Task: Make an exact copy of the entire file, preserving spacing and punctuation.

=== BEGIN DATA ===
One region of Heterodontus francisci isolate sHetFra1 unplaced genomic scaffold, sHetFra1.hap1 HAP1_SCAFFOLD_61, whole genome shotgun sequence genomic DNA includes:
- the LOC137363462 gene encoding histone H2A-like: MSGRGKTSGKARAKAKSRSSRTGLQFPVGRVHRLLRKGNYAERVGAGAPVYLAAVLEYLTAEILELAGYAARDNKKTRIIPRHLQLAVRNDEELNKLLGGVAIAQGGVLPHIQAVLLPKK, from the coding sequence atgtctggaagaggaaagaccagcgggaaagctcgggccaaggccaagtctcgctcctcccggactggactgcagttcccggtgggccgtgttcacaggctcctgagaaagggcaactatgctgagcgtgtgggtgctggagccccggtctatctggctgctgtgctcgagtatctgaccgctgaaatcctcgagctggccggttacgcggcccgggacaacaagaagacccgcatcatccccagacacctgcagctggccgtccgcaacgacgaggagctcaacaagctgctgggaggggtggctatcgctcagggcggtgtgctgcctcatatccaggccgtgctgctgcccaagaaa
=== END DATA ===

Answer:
One region of Heterodontus francisci isolate sHetFra1 unplaced genomic scaffold, sHetFra1.hap1 HAP1_SCAFFOLD_61, whole genome shotgun sequence genomic DNA includes:
- the LOC137363462 gene encoding histone H2A-like: MSGRGKTSGKARAKAKSRSSRTGLQFPVGRVHRLLRKGNYAERVGAGAPVYLAAVLEYLTAEILELAGYAARDNKKTRIIPRHLQLAVRNDEELNKLLGGVAIAQGGVLPHIQAVLLPKK, from the coding sequence atgtctggaagaggaaagaccagcgggaaagctcgggccaaggccaagtctcgctcctcccggactggactgcagttcccggtgggccgtgttcacaggctcctgagaaagggcaactatgctgagcgtgtgggtgctggagccccggtctatctggctgctgtgctcgagtatctgaccgctgaaatcctcgagctggccggttacgcggcccgggacaacaagaagacccgcatcatccccagacacctgcagctggccgtccgcaacgacgaggagctcaacaagctgctgggaggggtggctatcgctcagggcggtgtgctgcctcatatccaggccgtgctgctgcccaagaaa